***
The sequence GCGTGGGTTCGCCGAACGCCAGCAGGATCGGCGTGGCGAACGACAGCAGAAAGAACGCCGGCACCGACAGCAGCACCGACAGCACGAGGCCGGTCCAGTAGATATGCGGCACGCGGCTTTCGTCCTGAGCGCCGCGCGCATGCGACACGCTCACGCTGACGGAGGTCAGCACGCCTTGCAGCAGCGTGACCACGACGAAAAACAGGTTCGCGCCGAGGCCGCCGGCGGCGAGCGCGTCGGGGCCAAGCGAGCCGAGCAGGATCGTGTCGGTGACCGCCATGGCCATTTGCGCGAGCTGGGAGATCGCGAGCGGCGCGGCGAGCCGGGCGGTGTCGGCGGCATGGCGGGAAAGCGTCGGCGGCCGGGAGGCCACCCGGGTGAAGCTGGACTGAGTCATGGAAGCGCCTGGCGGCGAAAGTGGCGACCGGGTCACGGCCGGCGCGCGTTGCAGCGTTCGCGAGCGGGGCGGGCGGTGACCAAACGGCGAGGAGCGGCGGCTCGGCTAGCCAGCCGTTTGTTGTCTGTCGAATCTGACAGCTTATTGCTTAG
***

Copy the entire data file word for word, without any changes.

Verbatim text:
The sequence GCGTGGGTTCGCCGAACGCCAGCAGGATCGGCGTGGCGAACGACAGCAGAAAGAACGCCGGCACCGACAGCAGCACCGACAGCACGAGGCCGGTCCAGTAGATATGCGGCACGCGGCTTTCGTCCTGAGCGCCGCGCGCATGCGACACGCTCACGCTGACGGAGGTCAGCACGCCTTGCAGCAGCGTGACCACGACGAAAAACAGGTTCGCGCCGAGGCCGCCGGCGGCGAGCGCGTCGGGGCCAAGCGAGCCGAGCAGGATCGTGTCGGTGACCGCCATGGCCATTTGCGCGAGCTGGGAGATCGCGAGCGGCGCGGCGAGCCGGGCGGTGTCGGCGGCATGGCGGGAAAGCGTCGGCGGCCGGGAGGCCACCCGGGTGAAGCTGGACTGAGTCATGGAAGCGCCTGGCGGCGAAAGTGGCGACCGGGTCACGGCCGGCGCGCGTTGCAGCGTTCGCGAGCGGGGCGGGCGGTGACCAAACGGCGAGGAGCGGCGGCTCGGCTAGCCAGCCGTTTGTTGTCTGTCGAATCTGACAGCTTATTGCTTAG